Wednesday, April 29, 2009


When you leave for work at 6:15 a.m. and don’t generally get home until 4 or 5 p.m., neighborhood happenings are the last thing you are worried about. However, when you start spending most of your waking hours in and around your house, all of a sudden the neighborhood becomes a highly intriguing place.

Take, for example, the mysterious house on the corner, about a block from my own house.

When it was first built, a middle-aged pastor and his wife lived there. I don’t know about pastors in your neighborhood, but in mine, they generally try to keep a low profile. If they are doing anything out of the ordinary, they always pull the shades first. It’s how pastors keep their jobs.

When the pastor died, the house was purchased by a young couple (and eventually a baby) who were two of the hardest working people I’ve ever seen. That house was re-sided, polished, shined, and groomed within an inch of its life. Those two kept the most immaculate yard in a six-block radius. Every blade of grass, every shrub, every flower in the yard was a photo op for Better Homes and Gardens. They made the rest of us step up our game a little.

Then, two years ago, the house was sold. We started noticing the deterioration almost immediately: untrimmed trees and bushes, two barking dogs in an outdoor kennel, trash in the yard, unmowed grass. But none of our business really—and besides, I went to work every day so I didn’t have time to worry about the neighbors.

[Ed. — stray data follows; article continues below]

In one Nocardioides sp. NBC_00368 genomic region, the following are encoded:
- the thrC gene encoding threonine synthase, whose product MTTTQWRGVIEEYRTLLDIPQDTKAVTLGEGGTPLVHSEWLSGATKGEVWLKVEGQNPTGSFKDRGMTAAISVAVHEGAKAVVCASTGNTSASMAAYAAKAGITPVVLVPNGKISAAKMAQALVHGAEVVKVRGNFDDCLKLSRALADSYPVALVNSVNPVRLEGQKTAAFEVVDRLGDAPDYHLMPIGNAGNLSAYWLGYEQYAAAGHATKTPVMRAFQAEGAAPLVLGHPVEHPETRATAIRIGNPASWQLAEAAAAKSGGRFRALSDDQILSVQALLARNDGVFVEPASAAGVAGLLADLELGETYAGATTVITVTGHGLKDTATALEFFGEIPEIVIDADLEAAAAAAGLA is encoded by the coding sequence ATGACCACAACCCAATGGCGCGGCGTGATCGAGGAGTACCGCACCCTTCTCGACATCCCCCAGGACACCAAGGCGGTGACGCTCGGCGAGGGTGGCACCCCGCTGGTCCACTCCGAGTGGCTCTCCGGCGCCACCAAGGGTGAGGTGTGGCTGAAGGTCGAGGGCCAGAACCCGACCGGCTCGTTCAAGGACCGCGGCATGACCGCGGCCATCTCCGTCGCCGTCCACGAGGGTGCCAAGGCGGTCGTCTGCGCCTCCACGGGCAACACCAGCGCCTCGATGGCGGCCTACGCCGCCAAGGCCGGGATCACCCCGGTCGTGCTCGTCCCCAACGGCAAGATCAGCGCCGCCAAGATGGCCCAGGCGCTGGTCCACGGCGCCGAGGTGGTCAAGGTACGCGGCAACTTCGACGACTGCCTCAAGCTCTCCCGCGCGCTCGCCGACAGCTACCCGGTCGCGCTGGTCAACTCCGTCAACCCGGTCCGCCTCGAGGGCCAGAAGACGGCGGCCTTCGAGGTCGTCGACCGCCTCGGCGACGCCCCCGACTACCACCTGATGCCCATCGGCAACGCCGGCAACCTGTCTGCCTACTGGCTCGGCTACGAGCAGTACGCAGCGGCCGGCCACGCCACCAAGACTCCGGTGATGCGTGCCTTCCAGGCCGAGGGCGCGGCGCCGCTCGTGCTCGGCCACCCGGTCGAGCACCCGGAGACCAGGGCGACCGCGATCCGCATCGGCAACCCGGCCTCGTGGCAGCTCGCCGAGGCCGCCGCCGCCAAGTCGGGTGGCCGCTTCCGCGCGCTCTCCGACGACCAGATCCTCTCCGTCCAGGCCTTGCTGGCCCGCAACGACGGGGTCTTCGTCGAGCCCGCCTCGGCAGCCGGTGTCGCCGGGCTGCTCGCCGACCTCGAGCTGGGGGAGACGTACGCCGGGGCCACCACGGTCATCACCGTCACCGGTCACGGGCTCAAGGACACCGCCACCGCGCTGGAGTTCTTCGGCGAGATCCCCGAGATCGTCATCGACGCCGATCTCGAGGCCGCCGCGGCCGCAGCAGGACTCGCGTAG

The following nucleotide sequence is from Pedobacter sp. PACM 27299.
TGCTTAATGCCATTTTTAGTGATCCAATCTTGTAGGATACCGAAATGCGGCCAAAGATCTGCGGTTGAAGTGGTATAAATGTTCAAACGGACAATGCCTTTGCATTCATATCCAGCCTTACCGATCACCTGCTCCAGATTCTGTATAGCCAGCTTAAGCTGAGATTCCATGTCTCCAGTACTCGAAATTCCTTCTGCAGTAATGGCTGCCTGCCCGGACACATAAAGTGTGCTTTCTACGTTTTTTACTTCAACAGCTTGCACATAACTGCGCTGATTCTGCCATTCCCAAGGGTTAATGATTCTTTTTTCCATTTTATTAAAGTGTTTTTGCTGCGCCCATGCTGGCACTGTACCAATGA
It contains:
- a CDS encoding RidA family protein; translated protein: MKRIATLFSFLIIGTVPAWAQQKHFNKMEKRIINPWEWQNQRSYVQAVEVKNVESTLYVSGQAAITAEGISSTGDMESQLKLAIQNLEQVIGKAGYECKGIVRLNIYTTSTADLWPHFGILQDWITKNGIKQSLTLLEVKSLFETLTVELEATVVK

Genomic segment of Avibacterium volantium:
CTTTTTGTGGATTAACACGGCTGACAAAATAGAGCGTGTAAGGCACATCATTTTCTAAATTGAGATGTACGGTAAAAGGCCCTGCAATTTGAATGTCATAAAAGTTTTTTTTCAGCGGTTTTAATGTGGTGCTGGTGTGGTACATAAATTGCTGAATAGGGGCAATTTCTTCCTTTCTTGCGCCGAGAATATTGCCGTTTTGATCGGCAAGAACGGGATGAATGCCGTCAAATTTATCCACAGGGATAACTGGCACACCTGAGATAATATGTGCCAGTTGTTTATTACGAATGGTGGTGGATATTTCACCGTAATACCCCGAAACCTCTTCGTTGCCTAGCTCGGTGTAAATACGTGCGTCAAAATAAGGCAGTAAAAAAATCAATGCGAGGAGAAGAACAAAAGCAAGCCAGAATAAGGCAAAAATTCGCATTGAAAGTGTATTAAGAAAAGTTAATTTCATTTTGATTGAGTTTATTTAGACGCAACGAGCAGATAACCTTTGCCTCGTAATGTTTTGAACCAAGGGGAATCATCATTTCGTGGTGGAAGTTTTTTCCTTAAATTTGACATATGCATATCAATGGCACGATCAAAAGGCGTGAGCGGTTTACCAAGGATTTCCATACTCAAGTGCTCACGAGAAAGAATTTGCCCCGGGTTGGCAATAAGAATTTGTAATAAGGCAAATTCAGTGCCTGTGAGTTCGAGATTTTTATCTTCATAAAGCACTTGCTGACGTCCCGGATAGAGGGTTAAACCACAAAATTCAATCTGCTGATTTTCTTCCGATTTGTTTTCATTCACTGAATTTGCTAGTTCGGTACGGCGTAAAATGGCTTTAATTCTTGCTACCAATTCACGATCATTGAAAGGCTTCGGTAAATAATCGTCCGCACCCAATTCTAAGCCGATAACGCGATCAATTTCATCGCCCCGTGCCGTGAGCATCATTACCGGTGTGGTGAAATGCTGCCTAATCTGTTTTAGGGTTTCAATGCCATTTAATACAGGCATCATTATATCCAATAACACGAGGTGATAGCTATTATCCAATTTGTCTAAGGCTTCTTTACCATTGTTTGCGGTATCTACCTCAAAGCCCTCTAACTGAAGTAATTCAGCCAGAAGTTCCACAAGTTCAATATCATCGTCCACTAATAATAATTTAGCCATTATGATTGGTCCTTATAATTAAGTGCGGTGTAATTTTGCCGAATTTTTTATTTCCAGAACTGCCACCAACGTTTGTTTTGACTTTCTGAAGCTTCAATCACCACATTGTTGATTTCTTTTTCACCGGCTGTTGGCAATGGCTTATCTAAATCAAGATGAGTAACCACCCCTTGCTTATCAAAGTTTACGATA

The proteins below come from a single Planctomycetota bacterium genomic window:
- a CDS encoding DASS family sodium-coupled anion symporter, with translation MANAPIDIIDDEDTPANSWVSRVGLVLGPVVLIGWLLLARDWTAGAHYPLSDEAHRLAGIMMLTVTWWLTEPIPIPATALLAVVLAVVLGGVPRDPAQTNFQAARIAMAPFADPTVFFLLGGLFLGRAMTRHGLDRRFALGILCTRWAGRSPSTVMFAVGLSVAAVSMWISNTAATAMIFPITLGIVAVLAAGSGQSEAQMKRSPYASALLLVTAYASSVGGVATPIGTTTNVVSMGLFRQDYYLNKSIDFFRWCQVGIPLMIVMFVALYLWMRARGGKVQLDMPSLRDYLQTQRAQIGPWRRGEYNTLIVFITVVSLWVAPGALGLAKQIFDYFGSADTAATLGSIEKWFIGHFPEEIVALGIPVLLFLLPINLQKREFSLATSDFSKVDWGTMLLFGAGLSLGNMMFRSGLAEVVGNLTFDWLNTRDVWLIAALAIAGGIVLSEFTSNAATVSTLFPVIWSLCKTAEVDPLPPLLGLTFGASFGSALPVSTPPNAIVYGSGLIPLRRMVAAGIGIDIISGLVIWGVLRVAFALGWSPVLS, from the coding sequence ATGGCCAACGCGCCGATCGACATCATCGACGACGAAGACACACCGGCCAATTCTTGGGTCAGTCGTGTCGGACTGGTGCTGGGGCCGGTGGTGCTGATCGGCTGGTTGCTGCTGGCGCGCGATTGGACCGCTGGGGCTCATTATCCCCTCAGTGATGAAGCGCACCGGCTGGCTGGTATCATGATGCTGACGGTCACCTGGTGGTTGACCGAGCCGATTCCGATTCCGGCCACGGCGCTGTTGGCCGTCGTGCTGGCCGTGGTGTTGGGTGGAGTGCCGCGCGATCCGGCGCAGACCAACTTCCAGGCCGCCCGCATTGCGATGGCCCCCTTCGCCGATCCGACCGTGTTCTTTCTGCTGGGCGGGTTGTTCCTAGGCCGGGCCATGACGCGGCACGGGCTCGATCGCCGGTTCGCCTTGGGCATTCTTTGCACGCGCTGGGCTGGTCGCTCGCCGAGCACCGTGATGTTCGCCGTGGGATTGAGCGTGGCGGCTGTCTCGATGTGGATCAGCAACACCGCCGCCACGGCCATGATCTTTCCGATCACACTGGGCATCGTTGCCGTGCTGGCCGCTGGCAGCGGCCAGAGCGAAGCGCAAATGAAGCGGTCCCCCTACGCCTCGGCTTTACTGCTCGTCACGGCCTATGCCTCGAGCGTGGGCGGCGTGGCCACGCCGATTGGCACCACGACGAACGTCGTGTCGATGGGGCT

After I retired and was around the neighborhood all day, I noticed what had been happening. All of a sudden, the house had become a pickup truck magnet. Not just one drive-around-town pickup truck or a couple of working-man pickups with pickup box tool chests in the bed. No, these were tricked out, pimped up pickup trucks—three of them parked there on a regular basis, and several others that would come and go.

Their tailgates said things like “Southern Belle” and “Hillbilly Deluxe” and “Redneck Mud Militia.” Decals in the rear cab windows read:

*I Killed a Six Pack Just to Watch It Die
*I’m Not Speeding, I’m Qualifying
*White by Birth, Trash by Choice
*Bubba Is My Old Man
*You Say Potato, I Say Tater

And while the three or more men who come and go around that house drive new-model, detailed trucks, the two women who appear to live in the house drive those 20-year-old, 180 thousand mile, rusted-out-silver kinds of cars with no hubcaps or mufflers. I guess it’s tough to be a redneck woman unless your redneck man decides to give you a ride in his redneck truck.

They moved a hot tub into the driveway in front of the garage. If I walk by early in the morning, the edge of the tub is lined with beer cans. Flood lights glare until late at night as they work on their trucks and re-paint cars in the garage.

I intend to bake a cake one day and take it over, just to be neighborly and all. (Or if it’s a meth lab, I want to make sure they have proper licensure to run a business in a residential neighborhood.)

Besides, there are too many trees in the way to get a good look through my binoculars.


Elaine said...

OK then. . . I was waiting for your second to the last sentence. Not that I'm suspicious or anything, being that I work with people who like drugs and trucks.

Anonymous said...

I'd stay away from them. Unless you want to remind them they are "living" in central Minnesota and not central West Virginia.

Annette said...

I hope none of them read your blog--there could be retributions!!!!!

middleson said... it!
my favorite is the potato/tater sticker. :)

growing up in very rural southern iowa (10 minutes from the missouri border) i'm familiar with the species you are describing...good luck! :)